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Every lesson a problem solving lesson


  • pg 1
									Engaging mathematical

        Mike Askew
   Wiltshire, 2 July 2009
Mathematical power
'Mathematical power is best described by a set of
habits of mind. People with mathematical power
perform thought experiments; tinker with real and
imagined machines; invent things; look for
invariants (patterns); make reasonable
conjectures; describe things both casually and
formally (and play other language games); think
about methods, strategies, algorithms, and
processes; visualize things (even when the
"things" are not inherently visual); seek to explain
why things are as they seem them; and argue
passionately about intellectual phenomena.'
             (Goldenberg, Cuoco and Mark, 1998)
Some maths…

Let’s play a game:
You need a friend to play with.
You need a 0-20 number line:
Creative and conjecturing

• What differences did you notice in:
    the ways you interacted
    the mathematics that emerged?

  Did ‘strike out’ encourage a creative
  climate and a conjecturing
Public conversation

•   Repeat
•   Re-voicing
•   Rephrase
•   Build on
•   Agree/disagree
- centred

• Teacher - centred
• Pupil - centred
• Mathematics - centred
Mathematical Habits of Mind

• Generalising and reasoning
• Creativity
• Curiosity and perseverance
Mathematical Habits of Mind

• Generalising and reasoning
  •   Trying out examples (specialising)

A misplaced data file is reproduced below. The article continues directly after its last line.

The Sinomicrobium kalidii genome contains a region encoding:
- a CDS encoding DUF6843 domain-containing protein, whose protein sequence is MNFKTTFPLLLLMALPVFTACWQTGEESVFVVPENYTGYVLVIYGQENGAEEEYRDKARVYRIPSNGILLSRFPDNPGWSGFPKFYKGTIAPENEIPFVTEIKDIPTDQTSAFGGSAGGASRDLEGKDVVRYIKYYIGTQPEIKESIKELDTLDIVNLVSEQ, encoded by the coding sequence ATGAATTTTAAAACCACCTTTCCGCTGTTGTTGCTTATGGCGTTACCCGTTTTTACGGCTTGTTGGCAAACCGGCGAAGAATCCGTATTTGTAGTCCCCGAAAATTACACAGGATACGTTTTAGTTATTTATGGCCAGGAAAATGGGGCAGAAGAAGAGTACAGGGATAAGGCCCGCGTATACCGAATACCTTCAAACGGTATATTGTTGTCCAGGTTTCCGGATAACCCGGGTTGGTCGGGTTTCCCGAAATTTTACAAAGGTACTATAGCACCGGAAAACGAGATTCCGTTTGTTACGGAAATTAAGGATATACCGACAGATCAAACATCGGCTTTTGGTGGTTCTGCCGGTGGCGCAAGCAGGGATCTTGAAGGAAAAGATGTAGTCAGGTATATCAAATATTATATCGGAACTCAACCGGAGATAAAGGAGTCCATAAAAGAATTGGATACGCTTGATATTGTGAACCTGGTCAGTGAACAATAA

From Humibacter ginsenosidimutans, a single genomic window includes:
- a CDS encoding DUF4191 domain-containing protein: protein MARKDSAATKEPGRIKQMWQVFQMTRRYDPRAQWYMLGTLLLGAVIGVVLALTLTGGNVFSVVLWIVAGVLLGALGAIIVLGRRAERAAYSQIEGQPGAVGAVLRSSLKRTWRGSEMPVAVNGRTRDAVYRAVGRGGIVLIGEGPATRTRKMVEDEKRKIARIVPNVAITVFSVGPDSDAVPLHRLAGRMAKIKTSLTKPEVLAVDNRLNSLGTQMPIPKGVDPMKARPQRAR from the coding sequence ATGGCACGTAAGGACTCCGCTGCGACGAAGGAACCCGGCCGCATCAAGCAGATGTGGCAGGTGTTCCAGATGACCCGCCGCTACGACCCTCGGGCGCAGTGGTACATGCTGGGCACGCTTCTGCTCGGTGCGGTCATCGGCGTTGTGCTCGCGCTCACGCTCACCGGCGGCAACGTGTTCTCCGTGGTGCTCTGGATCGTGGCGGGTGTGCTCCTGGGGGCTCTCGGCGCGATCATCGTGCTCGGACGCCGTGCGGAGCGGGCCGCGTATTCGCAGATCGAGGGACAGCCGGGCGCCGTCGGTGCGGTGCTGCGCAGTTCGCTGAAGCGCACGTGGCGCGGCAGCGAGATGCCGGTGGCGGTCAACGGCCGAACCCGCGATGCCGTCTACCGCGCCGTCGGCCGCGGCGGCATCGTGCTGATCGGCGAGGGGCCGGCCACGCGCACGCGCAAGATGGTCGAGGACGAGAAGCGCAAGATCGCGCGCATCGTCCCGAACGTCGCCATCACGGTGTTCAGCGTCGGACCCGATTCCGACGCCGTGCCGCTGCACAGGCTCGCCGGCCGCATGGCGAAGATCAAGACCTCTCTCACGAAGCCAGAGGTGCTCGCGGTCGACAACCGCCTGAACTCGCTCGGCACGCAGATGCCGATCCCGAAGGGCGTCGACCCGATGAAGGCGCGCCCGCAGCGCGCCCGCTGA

•   Looking for patterns and connections
  •   Generalising
  •   Explaining and justifying
Mathematical Habits of Mind

• Creativity
  •   Creating representations
  •   Making conjectures
  •   Original approaches
  •   Elegant solutions
Mathematical Habits of Mind

• Curiosity and perseverance
  • Looking for connections and
  • Accepts being stuck as honourable
  • Poses questions
  • ‘Stickwithitness’
Five ingredients that
contribute to successful
• Lesson starts: low threshold, high ceiling
• Creative climate and conjecturing atmosphere
• Valuing mathematical thinking
• Purposeful activity and discussion
• Develop expert learners
Beginning                                 End

            uncertainty confusion
              cognitive conflict
                                    James Nottingham
                                    Northern Wisdom
                     Creative Climate

Total                              Energy available
energy of                          for task or success

             Energy required for
             emotional survival

    Threatening Adversarial   Neutral    Cooperative   Supportive

                                        Ceserani & Greatwood, 1995
Does attending to community

• Necessary for effective group work
• Positive effects of stereotypes
Within groups
• Paired collaborative work good for
  conceptual development
• Small group collaborative work good for
  extension work
• Individual work good for practice and
• Thus we need a ‘social pedagogy’
• None of this is possible without trusting
• Does not happen ‘naturally’ and needs
  continuous attention (Kutnick 2006)
Everyone gains

• Pairs/small groups can produce a solution
  that is more sophisticated than the most
  capable individual in the group can produce
Stereotypes and success
• Success and failure may arise from
  awareness of stereotypical views held about
  groups to which we belong.
• Social identity research is examining how
  we take on (internalise) and live out
  (externalise) identities that are shared with
  peers and how these can change.
• Points to importance of expectations of
  classes, schools, authorities, not just
Community of mathematians

• Bring to mind a time when you had a
  good experience of being part of a
  mathematical community.
• Share your story with 2 others.
• What similarities are there?
• How would you recognise a
  mathematical community (as distinct
  from a polite class)?
Community or class?
What would a mathematical community
look like?

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